Woolwich Episcopal Area
Lewisham and Greenwich Archdeaconry
Details of the Church
St Paul’s Church, one of the fifty Commissioners’ Churches, was designed by Thomas Archer (c.1668-1743), a Commissioner himself, and was constructed between the years 1712-1730 when it was consecrated. The triangular Rectory, also by Archer was demolished c.1885.
The church was described by Basil Clarke as follows:
“It is a most imposing church, and is made more so by the stone platform on which it stands. It is almost square though it is, in fact, planned as a nave and aisles. At the four corners are the usual vestibules and vestries, two-storied, with canted walls within the church. The two sides have slight projections of three bays, with pediments; the walls are adorned by pilasters with intermittent rustications.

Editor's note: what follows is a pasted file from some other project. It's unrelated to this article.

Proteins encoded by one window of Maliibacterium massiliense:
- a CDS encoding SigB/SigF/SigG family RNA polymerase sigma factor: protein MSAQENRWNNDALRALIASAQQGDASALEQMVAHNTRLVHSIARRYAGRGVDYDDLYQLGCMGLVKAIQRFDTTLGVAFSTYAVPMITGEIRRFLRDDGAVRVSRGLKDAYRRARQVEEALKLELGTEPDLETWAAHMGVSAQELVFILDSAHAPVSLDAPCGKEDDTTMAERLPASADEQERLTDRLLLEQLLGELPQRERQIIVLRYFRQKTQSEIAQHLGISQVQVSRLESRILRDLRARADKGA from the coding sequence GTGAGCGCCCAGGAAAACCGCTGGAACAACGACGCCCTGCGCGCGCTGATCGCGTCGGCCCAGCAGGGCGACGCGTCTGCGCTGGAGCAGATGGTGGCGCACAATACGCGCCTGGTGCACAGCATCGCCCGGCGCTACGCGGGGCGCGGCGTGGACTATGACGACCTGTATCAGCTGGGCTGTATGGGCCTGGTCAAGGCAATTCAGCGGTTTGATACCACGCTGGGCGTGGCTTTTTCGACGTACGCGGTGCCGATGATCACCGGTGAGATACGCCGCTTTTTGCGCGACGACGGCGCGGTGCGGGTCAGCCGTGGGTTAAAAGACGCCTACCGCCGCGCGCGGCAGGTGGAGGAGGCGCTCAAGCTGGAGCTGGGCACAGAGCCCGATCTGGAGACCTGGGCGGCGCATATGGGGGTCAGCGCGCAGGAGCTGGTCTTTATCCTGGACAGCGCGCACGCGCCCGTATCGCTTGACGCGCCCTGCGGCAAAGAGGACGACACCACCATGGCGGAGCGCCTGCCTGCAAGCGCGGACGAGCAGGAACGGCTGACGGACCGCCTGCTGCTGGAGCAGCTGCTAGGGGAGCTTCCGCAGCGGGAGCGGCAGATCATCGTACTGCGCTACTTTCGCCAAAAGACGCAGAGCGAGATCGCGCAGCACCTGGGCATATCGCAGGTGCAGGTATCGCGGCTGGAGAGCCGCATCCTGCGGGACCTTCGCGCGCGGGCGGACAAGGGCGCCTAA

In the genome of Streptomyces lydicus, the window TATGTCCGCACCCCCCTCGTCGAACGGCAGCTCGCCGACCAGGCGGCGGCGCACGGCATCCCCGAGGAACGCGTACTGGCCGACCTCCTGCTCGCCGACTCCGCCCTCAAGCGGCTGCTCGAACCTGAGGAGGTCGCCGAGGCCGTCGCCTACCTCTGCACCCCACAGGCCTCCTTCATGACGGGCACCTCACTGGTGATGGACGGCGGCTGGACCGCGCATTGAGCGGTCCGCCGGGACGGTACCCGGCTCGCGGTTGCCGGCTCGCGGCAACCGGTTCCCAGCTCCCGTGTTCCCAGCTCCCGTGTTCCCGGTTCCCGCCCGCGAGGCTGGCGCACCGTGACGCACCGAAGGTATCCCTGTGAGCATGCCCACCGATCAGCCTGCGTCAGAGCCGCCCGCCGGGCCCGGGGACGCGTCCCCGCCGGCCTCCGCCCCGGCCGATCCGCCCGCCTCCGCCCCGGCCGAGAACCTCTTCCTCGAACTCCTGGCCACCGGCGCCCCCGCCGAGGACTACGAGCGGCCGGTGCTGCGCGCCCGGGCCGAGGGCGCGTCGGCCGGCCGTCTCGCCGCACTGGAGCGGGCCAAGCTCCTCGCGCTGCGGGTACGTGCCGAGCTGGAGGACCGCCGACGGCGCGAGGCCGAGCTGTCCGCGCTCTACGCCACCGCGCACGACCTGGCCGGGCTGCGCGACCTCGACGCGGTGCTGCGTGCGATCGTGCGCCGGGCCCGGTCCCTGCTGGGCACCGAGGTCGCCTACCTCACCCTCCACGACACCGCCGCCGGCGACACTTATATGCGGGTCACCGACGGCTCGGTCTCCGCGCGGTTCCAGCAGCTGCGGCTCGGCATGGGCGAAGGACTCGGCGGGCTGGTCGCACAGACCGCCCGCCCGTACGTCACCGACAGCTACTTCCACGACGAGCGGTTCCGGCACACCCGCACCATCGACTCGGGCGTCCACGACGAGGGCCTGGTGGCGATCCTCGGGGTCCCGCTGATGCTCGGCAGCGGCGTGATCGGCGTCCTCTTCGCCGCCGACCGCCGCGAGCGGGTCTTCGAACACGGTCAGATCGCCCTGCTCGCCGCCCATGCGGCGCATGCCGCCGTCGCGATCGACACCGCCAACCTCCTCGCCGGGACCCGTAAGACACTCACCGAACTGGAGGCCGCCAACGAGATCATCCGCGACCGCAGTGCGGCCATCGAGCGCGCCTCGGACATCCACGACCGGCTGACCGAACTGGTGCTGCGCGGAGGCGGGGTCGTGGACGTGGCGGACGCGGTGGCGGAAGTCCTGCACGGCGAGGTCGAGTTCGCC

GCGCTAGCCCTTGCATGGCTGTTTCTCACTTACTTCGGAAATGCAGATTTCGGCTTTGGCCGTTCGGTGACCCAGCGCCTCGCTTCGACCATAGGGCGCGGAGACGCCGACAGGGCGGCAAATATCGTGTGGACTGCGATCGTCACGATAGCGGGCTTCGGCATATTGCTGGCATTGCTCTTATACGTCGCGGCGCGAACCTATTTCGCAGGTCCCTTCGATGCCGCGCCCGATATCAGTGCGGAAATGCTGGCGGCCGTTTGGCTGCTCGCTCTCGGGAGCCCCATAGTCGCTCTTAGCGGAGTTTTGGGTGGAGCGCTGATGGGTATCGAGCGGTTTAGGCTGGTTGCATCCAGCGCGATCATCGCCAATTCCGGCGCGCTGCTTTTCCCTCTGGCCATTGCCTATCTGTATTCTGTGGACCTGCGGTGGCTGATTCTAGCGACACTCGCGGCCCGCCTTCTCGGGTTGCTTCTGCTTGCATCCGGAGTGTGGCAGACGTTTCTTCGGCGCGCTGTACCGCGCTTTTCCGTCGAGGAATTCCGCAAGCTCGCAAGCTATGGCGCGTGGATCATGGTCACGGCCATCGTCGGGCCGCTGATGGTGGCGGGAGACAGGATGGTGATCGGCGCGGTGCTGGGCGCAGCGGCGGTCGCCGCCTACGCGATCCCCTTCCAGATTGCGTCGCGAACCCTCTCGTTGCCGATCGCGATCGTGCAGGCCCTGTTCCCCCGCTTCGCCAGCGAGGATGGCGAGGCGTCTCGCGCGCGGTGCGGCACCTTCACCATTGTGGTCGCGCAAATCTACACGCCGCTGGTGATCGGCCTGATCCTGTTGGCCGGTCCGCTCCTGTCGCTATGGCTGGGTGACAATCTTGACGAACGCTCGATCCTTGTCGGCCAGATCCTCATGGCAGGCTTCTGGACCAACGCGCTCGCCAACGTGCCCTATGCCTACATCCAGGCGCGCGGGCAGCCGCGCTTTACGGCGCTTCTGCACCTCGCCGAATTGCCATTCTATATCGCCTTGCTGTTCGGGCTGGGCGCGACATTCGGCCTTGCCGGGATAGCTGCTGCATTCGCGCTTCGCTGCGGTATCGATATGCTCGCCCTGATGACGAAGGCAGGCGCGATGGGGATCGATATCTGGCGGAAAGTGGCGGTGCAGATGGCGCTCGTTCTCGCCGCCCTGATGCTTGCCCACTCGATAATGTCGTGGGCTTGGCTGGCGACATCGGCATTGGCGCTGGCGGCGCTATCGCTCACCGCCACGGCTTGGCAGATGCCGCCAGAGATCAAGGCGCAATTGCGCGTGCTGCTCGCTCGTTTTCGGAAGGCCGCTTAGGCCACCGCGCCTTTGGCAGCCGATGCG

The tower is circular, with windows, like those of the towers of St John’s, Smith Square, and a spire: the basement is surrounded by a semi-circular portico. At the east is an apse, with a Venetian window which follows the curve. The order inside is Corinthian. The ceiling has admirable plaster work.
There were Victorian repairs in 1856 (John Whichcord) and 1883 (Thomas Dinwiddy), and a sympathetic restoration in the 1930s by Eden and Marchant. The Victorian Norman font came from Rochester Cathedral: the original font was sent to a mission church abroad.”
The brick vaulted basement was refurbished and provided with improved sanitation and a new kitchen in 1993.
St Mark’s Church has been declared redundant and sold.